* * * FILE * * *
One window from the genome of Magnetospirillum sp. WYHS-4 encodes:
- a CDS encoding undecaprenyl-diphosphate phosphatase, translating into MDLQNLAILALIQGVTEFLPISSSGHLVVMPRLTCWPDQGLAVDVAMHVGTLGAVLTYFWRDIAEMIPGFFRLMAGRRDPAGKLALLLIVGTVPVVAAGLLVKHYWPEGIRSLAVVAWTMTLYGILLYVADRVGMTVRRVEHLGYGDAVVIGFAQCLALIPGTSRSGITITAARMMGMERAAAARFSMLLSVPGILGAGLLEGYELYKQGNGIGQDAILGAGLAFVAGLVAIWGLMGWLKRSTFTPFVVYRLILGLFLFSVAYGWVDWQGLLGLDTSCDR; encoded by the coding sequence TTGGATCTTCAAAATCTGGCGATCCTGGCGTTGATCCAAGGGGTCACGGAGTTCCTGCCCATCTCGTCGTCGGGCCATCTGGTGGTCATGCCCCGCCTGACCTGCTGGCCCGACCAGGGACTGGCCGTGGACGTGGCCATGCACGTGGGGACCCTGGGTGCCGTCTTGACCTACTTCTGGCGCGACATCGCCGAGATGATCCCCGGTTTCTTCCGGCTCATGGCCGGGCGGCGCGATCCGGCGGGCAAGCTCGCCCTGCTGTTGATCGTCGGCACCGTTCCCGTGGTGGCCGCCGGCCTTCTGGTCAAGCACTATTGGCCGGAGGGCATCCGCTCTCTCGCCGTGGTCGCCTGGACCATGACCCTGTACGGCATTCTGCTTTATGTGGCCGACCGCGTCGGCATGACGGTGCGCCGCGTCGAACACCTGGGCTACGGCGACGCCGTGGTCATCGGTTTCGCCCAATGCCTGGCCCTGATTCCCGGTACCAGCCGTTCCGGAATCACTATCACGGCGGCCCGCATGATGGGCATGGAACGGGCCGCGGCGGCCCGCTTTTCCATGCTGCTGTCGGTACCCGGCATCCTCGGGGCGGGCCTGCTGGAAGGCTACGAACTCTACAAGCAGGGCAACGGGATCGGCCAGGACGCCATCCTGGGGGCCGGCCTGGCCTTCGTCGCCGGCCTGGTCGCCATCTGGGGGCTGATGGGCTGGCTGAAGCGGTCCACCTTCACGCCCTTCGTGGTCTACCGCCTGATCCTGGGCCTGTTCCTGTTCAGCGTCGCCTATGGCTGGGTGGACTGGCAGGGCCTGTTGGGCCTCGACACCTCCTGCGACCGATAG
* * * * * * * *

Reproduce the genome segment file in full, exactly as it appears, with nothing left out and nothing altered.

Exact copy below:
One window from the genome of Magnetospirillum sp. WYHS-4 encodes:
- a CDS encoding undecaprenyl-diphosphate phosphatase, translating into MDLQNLAILALIQGVTEFLPISSSGHLVVMPRLTCWPDQGLAVDVAMHVGTLGAVLTYFWRDIAEMIPGFFRLMAGRRDPAGKLALLLIVGTVPVVAAGLLVKHYWPEGIRSLAVVAWTMTLYGILLYVADRVGMTVRRVEHLGYGDAVVIGFAQCLALIPGTSRSGITITAARMMGMERAAAARFSMLLSVPGILGAGLLEGYELYKQGNGIGQDAILGAGLAFVAGLVAIWGLMGWLKRSTFTPFVVYRLILGLFLFSVAYGWVDWQGLLGLDTSCDR; encoded by the coding sequence TTGGATCTTCAAAATCTGGCGATCCTGGCGTTGATCCAAGGGGTCACGGAGTTCCTGCCCATCTCGTCGTCGGGCCATCTGGTGGTCATGCCCCGCCTGACCTGCTGGCCCGACCAGGGACTGGCCGTGGACGTGGCCATGCACGTGGGGACCCTGGGTGCCGTCTTGACCTACTTCTGGCGCGACATCGCCGAGATGATCCCCGGTTTCTTCCGGCTCATGGCCGGGCGGCGCGATCCGGCGGGCAAGCTCGCCCTGCTGTTGATCGTCGGCACCGTTCCCGTGGTGGCCGCCGGCCTTCTGGTCAAGCACTATTGGCCGGAGGGCATCCGCTCTCTCGCCGTGGTCGCCTGGACCATGACCCTGTACGGCATTCTGCTTTATGTGGCCGACCGCGTCGGCATGACGGTGCGCCGCGTCGAACACCTGGGCTACGGCGACGCCGTGGTCATCGGTTTCGCCCAATGCCTGGCCCTGATTCCCGGTACCAGCCGTTCCGGAATCACTATCACGGCGGCCCGCATGATGGGCATGGAACGGGCCGCGGCGGCCCGCTTTTCCATGCTGCTGTCGGTACCCGGCATCCTCGGGGCGGGCCTGCTGGAAGGCTACGAACTCTACAAGCAGGGCAACGGGATCGGCCAGGACGCCATCCTGGGGGCCGGCCTGGCCTTCGTCGCCGGCCTGGTCGCCATCTGGGGGCTGATGGGCTGGCTGAAGCGGTCCACCTTCACGCCCTTCGTGGTCTACCGCCTGATCCTGGGCCTGTTCCTGTTCAGCGTCGCCTATGGCTGGGTGGACTGGCAGGGCCTGTTGGGCCTCGACACCTCCTGCGACCGATAG